*While the individuals listed above have professionally required confidentiality, there are certain, specific situations in which they are not able to maintain information confidentially. Those situations are: (1) if you may be a danger to yourself or others, (2) you have knowledge about any minor or elder currently being subjected to abuse or neglect – including intentional access to unlawful sexual images, or (3) if the information is subpoenaed for court records.
Complainants, respondents, and witnesses are expected to cooperate with a Title IX investigation. University employees are each responsible for cooperating with University officials who investigate allegations of policy violations. However, no student except in their capacity as University employees will be compelled to participate in a hearing or to answer questions unless they wish to do so.
When a report of possible sexual misconduct is shared with the Title IX Coordinator, the University has a duty to follow up by conducting an initial assessment of the nature of what was reported. Part of this initial assessment will include consideration of the complainant’s expressed preferences as to whether or not the complainant wishes to share details and/or initiate a full investigation. The University tries to honor the complainant’s request, when possible, if the complainant does not wish for the University to move forward with an investigation. However, the University may need to investigate against a complainant’s wishes if there is an imminent danger or safety risk to the campus community.
For student matters, the Lead Title IX Coordinator and Title IX investigators are responsible for the initial assessment and formal investigation. If requested, an administrative student conduct hearing may be convened to adjudicate the matter following an investigation, and trained hearing officers will oversee that process. Finally, administrators experienced in hearing Title IX appeals may be involved if either the complainant or respondent exercises their right to an appeal. All staff and administrators who are involved in the investigation, hearing process, and appeals process participate in annual, specialized training specific to their roles in order to be involved in the Title IX process at Chapman University.
For more information about the investigation process, please see Investigation Procedures for Student(s)-to-Student(s) Complaints.
Title IX investigators utilize a preponderance of evidence standard to determine whether it is “more likely than not” that a violation of University policy occurred. This means that the investigators make a determination, based on the information gathered in the investigation, whether or not it is more than 50% likely that a violation occurred. This is different from the criminal process, which requires the highest standard of evidence, known as “beyond a reasonable doubt.”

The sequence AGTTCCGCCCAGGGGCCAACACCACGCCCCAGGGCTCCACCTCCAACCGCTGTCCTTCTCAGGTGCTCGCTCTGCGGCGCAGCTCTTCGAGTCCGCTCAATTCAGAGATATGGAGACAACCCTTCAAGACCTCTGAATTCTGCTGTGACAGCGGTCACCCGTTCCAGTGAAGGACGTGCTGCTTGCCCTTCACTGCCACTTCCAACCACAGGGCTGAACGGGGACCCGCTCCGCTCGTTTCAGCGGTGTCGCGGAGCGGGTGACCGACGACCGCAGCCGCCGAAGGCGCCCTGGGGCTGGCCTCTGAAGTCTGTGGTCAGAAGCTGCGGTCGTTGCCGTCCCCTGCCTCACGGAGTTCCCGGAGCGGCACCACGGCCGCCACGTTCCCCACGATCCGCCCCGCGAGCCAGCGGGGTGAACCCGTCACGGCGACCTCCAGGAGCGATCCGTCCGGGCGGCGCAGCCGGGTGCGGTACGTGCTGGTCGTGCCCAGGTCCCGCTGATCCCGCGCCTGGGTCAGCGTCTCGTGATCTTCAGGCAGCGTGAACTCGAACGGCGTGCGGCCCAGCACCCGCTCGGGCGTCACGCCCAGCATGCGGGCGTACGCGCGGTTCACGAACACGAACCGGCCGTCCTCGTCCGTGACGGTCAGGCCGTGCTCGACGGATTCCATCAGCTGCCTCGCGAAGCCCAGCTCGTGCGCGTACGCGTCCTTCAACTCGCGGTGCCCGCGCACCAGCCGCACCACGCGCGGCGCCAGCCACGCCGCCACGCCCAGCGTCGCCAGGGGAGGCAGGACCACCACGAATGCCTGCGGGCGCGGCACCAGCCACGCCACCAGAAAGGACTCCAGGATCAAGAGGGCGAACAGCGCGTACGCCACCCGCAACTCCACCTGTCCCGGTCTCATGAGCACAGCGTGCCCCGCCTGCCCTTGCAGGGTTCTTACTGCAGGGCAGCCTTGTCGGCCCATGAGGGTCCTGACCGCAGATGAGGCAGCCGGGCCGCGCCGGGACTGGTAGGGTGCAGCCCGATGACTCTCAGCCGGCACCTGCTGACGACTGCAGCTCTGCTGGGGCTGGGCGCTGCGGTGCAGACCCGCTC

At the conclusion of an investigation, the investigator(s) will determine if it is more likely than not that the respondent violated University policy, and then the investigator(s) will make recommendations for appropriate sanctions. In making these recommendations, the investigator(s) take reasonable steps to maintain consistency for similar violations, but will consider the unique facts of each case in determining what is appropriate. A combination of both status sanctions and educational sanctions is almost always recommended for a violation of the sexual misconduct policies. The complainant and respondent each have the opportunity to review the findings and recommendations at the conclusion of the investigation and accept or reject the findings and/or sanctions. If either party rejects the findings and/or sanctions, the matter is moved to an administrative hearing for adjudication. At the conclusion of the hearing, the hearing officers will determine whether or not the respondent violated University policy and, if so, what the required sanctions will be.
No. Complainants may choose to report to the University, make a police report, both, or neither. A Title IX investigation at Chapman University is separate from any criminal or legal process. Chapman supports any complainant who wishes to make a police report and will inform that individual of these reporting options. If a student reports to the police, Chapman will cooperate with any police investigation to the extent possible under federal and state law.
There is no time limit for making a report. In fact, the University recognizes the sensitive nature of these incidents, and acknowledges that many reports of sexual misconduct are delayed. If the report is delayed to the point where one of the parties has graduated by the date of institutional notice, the University will still seek to meet its Title IX obligation by taking steps to end the harassment, prevent its recurrence, and remedy its effects, when appropriate.